The best 20 films on Amazon Prime right now
(Credit: Embassy International Pictures)

From Martin Scorsese to Noah Baumbach: The best 20 films on Amazon Prime right now

Where Netflix may dominate original programming, in terms of scale and quality, Amazon champions contemporary and classic film.

With a catalogue of films that covers several genres, from masters of cinema including Terry Gilliam, Federico Fellini, Jan Svankmajer, The Coen Brothers, Noah Baumbach, Martin Scorcese, David Fincher and many more.

In these quarantined times of social isolation, Far Out continues to strive to provide you with the best possible content out there right now.

The following 20 films are available to watch on Amazon Prime UK right now, what are you waiting for…

24 Hour Party People (2002)

Director: Michael Winterbottom

Michael Winterbottom’s tale of Tony Wilson’s ‘Factory Records’ in late 1970s Manchester is as vibrant and as bafflingly offbeat as the historic record label itself.

Steve Coogan stars as a faux Alan Partridge, to adopt the role of Tony Wilson, alongside a host of English comedy talent, in this thoroughly enjoyable comedy-music escapade. 

8½ (1963)

Director: Federico Fellini

Fantasy, reality and the dreamworld entwine in Federico Fellini’s masterpiece , a journey through the rabbit hole and into the puzzled consciousness of a filmmaker in a personal crisis.

This is an intimate, and constantly dynamic film about film-making and creative crisis from one of the very best.

American Animals (2018)

Director: Bart Layton

Continuing his docu-drama genre mingling from his 2012 success The Imposter, American Animals follows four young men who make an audacious, impulsive attempt at stealing several priceless books from Transylvania University.

Documenting the true-story alongside, dramatised reconstructions of the event creates for a gripping, disturbing yet often hilarious depiction of the psyche’s that are capable of doing such a crime. 

The Big Sick (2017)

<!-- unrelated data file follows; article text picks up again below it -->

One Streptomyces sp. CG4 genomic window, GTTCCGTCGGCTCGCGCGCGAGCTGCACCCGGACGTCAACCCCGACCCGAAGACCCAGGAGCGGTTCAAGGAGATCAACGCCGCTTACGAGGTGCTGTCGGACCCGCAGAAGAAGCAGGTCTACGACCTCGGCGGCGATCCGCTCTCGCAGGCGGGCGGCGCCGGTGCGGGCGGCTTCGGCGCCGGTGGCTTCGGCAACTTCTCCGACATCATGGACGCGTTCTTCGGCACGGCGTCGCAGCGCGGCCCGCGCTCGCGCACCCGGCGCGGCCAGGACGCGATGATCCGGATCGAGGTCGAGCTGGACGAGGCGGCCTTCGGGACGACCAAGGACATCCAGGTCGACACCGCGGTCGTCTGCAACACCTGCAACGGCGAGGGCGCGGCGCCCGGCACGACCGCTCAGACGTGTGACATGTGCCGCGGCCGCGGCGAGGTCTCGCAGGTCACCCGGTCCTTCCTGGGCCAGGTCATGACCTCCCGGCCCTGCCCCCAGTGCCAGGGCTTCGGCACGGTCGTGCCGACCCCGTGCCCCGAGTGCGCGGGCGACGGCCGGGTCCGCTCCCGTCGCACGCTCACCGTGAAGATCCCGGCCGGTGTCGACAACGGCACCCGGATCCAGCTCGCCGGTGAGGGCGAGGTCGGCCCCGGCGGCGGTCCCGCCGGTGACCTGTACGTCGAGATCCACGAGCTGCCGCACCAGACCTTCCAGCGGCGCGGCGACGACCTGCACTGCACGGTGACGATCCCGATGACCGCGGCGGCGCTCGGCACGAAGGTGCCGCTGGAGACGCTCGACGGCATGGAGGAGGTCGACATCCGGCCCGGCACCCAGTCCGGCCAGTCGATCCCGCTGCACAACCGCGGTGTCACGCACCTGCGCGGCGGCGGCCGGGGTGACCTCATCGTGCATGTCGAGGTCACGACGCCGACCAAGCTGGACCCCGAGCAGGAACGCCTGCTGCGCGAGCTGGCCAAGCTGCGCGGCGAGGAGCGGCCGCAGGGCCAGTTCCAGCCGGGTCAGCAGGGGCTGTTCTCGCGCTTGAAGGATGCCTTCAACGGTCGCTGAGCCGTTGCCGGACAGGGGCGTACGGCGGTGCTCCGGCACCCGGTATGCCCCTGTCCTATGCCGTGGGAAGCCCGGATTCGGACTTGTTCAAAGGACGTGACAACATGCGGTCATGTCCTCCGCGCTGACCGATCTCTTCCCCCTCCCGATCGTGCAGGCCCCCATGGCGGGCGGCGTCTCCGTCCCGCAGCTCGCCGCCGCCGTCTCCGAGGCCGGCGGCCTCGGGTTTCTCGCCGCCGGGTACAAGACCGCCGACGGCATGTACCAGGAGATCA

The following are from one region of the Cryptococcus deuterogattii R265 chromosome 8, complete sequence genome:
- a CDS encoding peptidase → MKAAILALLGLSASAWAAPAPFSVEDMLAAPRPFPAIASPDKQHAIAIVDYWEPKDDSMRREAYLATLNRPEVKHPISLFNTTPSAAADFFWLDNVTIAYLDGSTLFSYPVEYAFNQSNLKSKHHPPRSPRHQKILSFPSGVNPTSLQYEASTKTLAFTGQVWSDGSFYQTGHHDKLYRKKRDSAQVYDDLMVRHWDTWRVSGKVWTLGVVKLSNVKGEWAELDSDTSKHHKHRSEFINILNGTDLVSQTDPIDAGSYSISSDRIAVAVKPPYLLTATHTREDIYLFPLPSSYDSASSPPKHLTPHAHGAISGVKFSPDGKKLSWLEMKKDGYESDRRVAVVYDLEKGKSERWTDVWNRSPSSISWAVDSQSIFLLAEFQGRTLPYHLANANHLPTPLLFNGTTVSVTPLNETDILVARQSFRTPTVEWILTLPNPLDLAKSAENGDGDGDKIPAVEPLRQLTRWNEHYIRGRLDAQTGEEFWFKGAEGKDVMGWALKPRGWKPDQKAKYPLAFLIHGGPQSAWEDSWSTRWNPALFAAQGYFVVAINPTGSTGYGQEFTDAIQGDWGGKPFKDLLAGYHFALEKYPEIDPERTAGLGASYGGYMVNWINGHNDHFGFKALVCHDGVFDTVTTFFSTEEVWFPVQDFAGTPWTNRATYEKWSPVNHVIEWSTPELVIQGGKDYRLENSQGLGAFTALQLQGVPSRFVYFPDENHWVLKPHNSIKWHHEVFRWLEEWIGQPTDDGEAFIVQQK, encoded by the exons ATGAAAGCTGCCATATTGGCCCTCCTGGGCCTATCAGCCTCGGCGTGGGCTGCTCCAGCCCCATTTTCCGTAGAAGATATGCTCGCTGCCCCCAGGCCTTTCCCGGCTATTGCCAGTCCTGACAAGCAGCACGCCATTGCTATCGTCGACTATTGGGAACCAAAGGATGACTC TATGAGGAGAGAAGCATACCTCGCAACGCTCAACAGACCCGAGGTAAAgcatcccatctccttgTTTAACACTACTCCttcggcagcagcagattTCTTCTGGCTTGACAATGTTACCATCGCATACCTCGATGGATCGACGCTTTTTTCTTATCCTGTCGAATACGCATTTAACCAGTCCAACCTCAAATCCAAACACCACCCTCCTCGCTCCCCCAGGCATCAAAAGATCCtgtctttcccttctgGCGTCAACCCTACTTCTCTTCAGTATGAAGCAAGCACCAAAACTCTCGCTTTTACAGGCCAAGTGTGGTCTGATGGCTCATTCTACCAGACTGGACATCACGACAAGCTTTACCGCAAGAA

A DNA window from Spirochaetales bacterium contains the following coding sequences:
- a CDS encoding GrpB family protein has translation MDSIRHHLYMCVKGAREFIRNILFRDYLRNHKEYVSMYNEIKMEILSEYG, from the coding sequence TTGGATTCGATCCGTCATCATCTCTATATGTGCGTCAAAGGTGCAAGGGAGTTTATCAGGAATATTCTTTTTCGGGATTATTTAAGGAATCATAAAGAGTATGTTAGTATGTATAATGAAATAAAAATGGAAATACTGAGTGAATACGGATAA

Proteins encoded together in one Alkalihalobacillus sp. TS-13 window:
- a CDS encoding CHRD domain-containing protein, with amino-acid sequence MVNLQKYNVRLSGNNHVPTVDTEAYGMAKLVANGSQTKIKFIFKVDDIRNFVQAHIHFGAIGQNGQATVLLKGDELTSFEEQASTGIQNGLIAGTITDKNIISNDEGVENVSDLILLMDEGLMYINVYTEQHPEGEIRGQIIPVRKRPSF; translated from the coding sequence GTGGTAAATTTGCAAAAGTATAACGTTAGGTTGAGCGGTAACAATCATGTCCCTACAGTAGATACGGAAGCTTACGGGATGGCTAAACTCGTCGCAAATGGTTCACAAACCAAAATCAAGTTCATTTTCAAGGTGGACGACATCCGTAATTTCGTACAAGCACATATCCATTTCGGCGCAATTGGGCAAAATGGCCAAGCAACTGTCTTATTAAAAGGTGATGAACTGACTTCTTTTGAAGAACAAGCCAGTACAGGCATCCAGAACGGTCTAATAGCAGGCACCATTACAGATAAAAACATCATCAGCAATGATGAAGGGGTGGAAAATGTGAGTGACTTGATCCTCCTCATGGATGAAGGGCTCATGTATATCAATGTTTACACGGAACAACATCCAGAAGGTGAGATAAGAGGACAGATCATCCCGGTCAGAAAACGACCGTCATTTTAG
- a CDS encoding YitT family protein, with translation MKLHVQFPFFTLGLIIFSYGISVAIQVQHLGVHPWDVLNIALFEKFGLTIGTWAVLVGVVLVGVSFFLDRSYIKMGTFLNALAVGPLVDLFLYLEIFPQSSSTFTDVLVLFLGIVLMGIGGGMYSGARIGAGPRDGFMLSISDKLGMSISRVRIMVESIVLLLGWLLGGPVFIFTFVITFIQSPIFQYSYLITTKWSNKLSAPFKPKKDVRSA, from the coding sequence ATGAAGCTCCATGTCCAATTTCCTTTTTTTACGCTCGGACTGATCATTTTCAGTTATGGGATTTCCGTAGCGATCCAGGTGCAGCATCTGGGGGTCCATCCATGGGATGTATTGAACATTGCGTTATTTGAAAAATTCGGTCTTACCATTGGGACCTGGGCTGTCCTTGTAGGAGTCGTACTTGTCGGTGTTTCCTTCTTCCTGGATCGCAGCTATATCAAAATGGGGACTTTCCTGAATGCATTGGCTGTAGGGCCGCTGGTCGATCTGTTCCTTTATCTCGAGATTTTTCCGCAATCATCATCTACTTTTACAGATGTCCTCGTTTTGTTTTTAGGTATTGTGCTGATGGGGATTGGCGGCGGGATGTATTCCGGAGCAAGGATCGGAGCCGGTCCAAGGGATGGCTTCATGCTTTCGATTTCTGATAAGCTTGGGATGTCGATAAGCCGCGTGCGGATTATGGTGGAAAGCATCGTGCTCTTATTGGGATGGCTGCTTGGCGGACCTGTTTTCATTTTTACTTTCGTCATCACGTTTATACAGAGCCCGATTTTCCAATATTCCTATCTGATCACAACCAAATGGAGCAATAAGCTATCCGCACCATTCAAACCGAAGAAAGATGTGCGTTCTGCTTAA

Director: Michael Showalter

Proof of Amazon’s proficiency in their independent filmmaking department, The Big Sick is a genuinely charming romantic comedy, which is no common feat.

Co-written by the lead actor Kumail Nanjiani, the film is loosely based on his own personal experience with his wife (and co-writer), as they battle cultural differences and family expectations, to stay together.  

Brazil (1985)

Director: Terry Gilliam 

Terry Gilliam’s surreal Orwellian fantasy, Brazil, is a psychedelic vision into a retro near-future, where a bureaucrat breaks monotonous everyday life, and unknowingly becomes an enemy-of-the-state.

Gilliam’s visionary, offbeat world is intoxicating, dragging you through twisted back alleys with chaotic hyperactivity, it’s a joyous ride. 

Carol (2015)

Director: Todd Haynes

Based on Patricia Highsmith’s romance novel ‘The Price of Salt’, Carol follows the love affair of two unexpected women, in 1950’s New York.

A time period perfectly bottled by director Todd Haynes, Carol is a passionate and compelling tale of desire, fuelled by a delicate script which shows, and doesn’t tell. 

High hopes (1988)

Director: Mike Leigh

For whatever reason, Mike Leigh is tricky to pin down on streaming sites with many of his best works restricted to DVD.

His 1988 film High Hopes demonstrates him at his very best, poking and examining the flavours and flaws of everyday British lives with usual wit and deft observation.

Inside Llewyn Davis (2013)

Director(s): The Coen Brothers 

Arguably the Coen Brothers’ best film since their 2007 masterpiece No Country for old men, Inside Lleywn Davis is the moving tale of a folk singer, battling his personal life and the music industry itself in 1960s New York.

Oscar Isaac helps to form the melancholy character of the utterly charming, Lleywn Davis, performing many of the songs himself, contributing to a terrifically orchestrated soundtrack and a totally enthralling film.

The King of Comedy (1982)

Director – Martin Scorsese

Robert DeNiro stars in this once undervalued comedy-drama, which has since found resurrection in its resemblance to 2019’s Joker.

From cinematic master Martin Scorcese, however, this is a far more nuanced picture, following the life of amateur comedian Rupert Pupkin, and his efforts to find fame, no matter the consequences. 

L.A. Confidential (1997)

Director: Curtis Hanson 

The last great neo-noir classic, L.A. Confidential is the cover model of the sub-genre, a smart and seductive thriller paced perfectly across the glowing city of L.A.